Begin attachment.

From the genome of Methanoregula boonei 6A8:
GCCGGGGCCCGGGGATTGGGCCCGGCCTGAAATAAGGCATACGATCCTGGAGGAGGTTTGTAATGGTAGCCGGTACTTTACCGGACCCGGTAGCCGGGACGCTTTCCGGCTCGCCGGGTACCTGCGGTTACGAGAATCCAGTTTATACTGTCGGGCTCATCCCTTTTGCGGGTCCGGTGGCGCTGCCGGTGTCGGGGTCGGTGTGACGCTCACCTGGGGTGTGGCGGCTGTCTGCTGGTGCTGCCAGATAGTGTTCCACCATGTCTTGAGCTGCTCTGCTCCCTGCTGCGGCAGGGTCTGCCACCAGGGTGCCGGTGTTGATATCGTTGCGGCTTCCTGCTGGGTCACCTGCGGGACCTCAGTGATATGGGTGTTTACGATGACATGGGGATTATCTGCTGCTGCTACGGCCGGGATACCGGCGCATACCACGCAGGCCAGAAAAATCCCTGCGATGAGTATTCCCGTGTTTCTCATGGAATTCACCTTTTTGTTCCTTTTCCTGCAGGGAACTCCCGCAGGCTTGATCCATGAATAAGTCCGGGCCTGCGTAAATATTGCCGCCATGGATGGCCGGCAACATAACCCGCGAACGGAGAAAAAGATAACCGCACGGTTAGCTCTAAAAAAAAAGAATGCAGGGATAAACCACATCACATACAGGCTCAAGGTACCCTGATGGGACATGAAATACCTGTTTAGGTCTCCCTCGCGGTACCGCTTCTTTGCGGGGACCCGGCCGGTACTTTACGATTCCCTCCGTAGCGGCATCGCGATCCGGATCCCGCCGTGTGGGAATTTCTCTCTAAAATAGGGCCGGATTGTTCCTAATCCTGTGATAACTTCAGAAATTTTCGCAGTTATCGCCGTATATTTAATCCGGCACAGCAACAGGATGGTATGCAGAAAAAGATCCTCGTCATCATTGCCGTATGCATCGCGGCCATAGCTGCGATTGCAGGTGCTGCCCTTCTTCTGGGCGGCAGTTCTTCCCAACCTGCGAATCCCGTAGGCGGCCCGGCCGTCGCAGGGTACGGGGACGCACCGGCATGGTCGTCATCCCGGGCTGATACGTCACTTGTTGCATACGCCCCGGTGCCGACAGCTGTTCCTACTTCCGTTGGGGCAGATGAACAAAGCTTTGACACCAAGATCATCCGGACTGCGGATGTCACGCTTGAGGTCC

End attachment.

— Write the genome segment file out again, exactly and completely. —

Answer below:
From the genome of Methanoregula boonei 6A8:
GCCGGGGCCCGGGGATTGGGCCCGGCCTGAAATAAGGCATACGATCCTGGAGGAGGTTTGTAATGGTAGCCGGTACTTTACCGGACCCGGTAGCCGGGACGCTTTCCGGCTCGCCGGGTACCTGCGGTTACGAGAATCCAGTTTATACTGTCGGGCTCATCCCTTTTGCGGGTCCGGTGGCGCTGCCGGTGTCGGGGTCGGTGTGACGCTCACCTGGGGTGTGGCGGCTGTCTGCTGGTGCTGCCAGATAGTGTTCCACCATGTCTTGAGCTGCTCTGCTCCCTGCTGCGGCAGGGTCTGCCACCAGGGTGCCGGTGTTGATATCGTTGCGGCTTCCTGCTGGGTCACCTGCGGGACCTCAGTGATATGGGTGTTTACGATGACATGGGGATTATCTGCTGCTGCTACGGCCGGGATACCGGCGCATACCACGCAGGCCAGAAAAATCCCTGCGATGAGTATTCCCGTGTTTCTCATGGAATTCACCTTTTTGTTCCTTTTCCTGCAGGGAACTCCCGCAGGCTTGATCCATGAATAAGTCCGGGCCTGCGTAAATATTGCCGCCATGGATGGCCGGCAACATAACCCGCGAACGGAGAAAAAGATAACCGCACGGTTAGCTCTAAAAAAAAAGAATGCAGGGATAAACCACATCACATACAGGCTCAAGGTACCCTGATGGGACATGAAATACCTGTTTAGGTCTCCCTCGCGGTACCGCTTCTTTGCGGGGACCCGGCCGGTACTTTACGATTCCCTCCGTAGCGGCATCGCGATCCGGATCCCGCCGTGTGGGAATTTCTCTCTAAAATAGGGCCGGATTGTTCCTAATCCTGTGATAACTTCAGAAATTTTCGCAGTTATCGCCGTATATTTAATCCGGCACAGCAACAGGATGGTATGCAGAAAAAGATCCTCGTCATCATTGCCGTATGCATCGCGGCCATAGCTGCGATTGCAGGTGCTGCCCTTCTTCTGGGCGGCAGTTCTTCCCAACCTGCGAATCCCGTAGGCGGCCCGGCCGTCGCAGGGTACGGGGACGCACCGGCATGGTCGTCATCCCGGGCTGATACGTCACTTGTTGCATACGCCCCGGTGCCGACAGCTGTTCCTACTTCCGTTGGGGCAGATGAACAAAGCTTTGACACCAAGATCATCCGGACTGCGGATGTCACGCTTGAGGTCC